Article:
By Dr. Mandy Greenberg, Breast Surgery, Nuvance Health
Surgery is the most common form of treatment for breast cancer. The goal of surgery is to remove the cancer and leave cancer-free margins (normal tissue) around where the tumor was. Surgery may also include removing lymph nodes.
There are different kinds of breast cancer surgery depending on the size, location and type of cancer. In addition, other variables determine the kind of surgery recommended, including someone’s age, breast size and personal preference.
What are the types of breast cancer surgery?
A breast surgeon removes the cancerous tumor and surrounding normal tissue from the breast during a lumpectomy. A lumpectomy is a breast conservation surgery and sometimes called a partial mastectomy. The surgeon preserves as much of the breast as possible, allowing for a better cosmetic result.
Mastectomy involves removing the entire breast. A breast surgeon may recommend mastectomy if a patient has a larger cancer not amenable to lumpectomy, multiple sites of cancer or a high risk of future breast cancer. For example, patients with genetic mutations such as BRCA1 or BRCA2 may have up to a 60 percent risk of additional breast cancers in the future.
What breast reconstruction options are available after a mastectomy?
Most women opt for mastectomy with reconstruction. The type of reconstruction depends on breast size and personal preference.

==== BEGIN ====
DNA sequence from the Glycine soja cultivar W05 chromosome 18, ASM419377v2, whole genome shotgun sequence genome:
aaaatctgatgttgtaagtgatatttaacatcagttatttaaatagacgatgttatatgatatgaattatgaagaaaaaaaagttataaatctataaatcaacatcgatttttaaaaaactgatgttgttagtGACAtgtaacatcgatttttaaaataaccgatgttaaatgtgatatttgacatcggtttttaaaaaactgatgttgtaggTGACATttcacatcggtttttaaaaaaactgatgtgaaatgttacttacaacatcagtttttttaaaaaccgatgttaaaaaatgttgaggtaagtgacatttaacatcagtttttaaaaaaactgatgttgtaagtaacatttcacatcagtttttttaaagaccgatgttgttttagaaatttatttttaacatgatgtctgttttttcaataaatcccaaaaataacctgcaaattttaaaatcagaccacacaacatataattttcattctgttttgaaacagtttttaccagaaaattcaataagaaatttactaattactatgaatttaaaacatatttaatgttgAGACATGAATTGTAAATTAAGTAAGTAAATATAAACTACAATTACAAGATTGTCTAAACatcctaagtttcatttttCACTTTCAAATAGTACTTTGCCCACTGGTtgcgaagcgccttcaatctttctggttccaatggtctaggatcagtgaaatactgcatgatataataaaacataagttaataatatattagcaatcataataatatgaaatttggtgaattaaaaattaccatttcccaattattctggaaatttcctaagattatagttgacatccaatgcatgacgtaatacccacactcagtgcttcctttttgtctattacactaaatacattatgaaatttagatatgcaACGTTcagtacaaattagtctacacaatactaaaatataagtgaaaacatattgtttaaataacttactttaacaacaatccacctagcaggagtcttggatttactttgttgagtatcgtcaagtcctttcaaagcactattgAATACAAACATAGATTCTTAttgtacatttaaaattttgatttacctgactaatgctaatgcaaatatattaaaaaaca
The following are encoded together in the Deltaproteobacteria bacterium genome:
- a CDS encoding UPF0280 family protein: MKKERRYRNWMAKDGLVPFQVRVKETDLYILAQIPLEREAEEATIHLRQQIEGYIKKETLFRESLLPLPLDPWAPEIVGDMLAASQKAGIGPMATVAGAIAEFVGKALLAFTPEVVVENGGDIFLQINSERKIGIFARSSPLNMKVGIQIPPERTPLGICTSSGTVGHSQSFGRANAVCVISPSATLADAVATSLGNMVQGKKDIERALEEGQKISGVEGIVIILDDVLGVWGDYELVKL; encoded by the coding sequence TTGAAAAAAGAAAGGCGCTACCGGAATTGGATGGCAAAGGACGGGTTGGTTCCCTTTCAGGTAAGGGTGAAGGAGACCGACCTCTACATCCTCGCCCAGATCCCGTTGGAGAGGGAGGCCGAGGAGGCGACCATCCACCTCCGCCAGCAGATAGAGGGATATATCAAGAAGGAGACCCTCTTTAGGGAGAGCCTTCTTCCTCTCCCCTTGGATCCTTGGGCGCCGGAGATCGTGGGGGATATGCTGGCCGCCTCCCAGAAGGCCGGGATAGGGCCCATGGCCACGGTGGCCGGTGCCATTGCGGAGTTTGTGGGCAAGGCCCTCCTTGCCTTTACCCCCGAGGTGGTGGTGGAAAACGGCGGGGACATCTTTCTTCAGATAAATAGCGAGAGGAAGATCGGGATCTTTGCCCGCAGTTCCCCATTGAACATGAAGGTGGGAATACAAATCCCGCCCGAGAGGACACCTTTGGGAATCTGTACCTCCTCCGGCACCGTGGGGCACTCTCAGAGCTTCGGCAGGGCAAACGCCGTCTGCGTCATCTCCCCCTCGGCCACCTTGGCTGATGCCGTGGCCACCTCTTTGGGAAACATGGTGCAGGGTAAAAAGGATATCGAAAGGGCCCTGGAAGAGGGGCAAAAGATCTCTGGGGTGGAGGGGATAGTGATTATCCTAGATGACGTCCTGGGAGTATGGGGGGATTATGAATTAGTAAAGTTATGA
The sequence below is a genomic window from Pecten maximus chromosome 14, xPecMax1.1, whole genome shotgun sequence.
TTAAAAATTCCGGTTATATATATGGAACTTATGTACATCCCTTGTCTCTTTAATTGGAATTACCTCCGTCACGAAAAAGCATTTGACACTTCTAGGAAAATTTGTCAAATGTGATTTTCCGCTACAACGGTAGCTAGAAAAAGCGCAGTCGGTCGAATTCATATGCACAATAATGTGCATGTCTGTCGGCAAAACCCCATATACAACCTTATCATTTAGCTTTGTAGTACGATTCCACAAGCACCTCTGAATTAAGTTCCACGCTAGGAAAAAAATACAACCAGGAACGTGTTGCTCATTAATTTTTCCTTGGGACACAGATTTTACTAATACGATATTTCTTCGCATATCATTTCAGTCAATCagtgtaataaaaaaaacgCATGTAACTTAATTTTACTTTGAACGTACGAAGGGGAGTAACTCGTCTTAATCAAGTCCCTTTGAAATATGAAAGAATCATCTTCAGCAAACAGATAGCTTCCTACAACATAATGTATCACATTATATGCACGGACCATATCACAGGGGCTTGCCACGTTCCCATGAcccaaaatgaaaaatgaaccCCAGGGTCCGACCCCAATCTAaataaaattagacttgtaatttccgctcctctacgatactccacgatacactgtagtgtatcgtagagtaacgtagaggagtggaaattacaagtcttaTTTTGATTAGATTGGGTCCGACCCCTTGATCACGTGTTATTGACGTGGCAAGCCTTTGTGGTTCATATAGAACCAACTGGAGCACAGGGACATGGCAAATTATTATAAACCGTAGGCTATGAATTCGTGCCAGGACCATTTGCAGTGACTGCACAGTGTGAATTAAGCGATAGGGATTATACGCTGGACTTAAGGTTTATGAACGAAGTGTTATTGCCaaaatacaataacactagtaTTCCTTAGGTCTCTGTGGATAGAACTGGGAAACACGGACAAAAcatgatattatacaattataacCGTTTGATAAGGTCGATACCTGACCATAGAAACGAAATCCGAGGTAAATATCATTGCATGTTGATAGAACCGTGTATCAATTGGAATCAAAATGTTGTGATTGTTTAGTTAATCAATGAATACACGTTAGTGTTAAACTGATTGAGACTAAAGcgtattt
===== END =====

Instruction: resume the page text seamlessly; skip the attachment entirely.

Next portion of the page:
The most common type of reconstruction uses an implant to replace the breast and is typically performed at the same time as the mastectomy. Most patients require a staged procedure where a tissue expander is placed at the time of mastectomy and later exchanged for a silicone or saline implant at a later date.
What is oncoplastic surgery?
The most important goal of surgery for breast cancer is to remove the cancer and achieve clear margins. But how the breast looks after surgery is also important. There are more options now for achieving cosmetically appealing outcomes using techniques called oncoplastic surgery. Oncoplastic surgery combines the techniques of traditional breast cancer surgery with the cosmetic advantages of plastic surgery. Learn more about oncoplastic surgery.
With oncoplastic surgery, we aim to make small incisions and hide scars if possible — usually along a skin fold or around the edge of the areola.
Nipple-sparing mastectomies are widely accepted, which is different from traditional breast reconstruction. For women who do not have extensive cancer or nipple involvement, surgeons can preserve the nipple-areolar complex. This allows for better scar placement and offers excellent cosmetic results, making it a game changer for women who have to undergo mastectomy.
How do breast surgeons decide what type of surgery is best for a patient?
We follow evidence-based guidelines for surgery and make recommendations in conjunction with a patient’s full care team, including medical oncology and radiation oncology. Genetic testing plays an important role in determining how likely it is that the patient will develop additional breast cancers in the future, which may influence a patient’s decision. Most women are candidates for breast conservation surgery (lumpectomy or partial mastectomy) with great cosmetic outcomes using traditional as well as oncoplastic techniques.
The bottom line: Advances in surgical options for breast cancer have resulted in more targeted and less invasive interventions, leading to better outcomes and more options for reconstruction. For example, we are able to spare more healthy tissue by using markers to precisely identify the tumor. In some cases, we can also remove fewer lymph nodes, which can help prevent side effects such as lymphedema.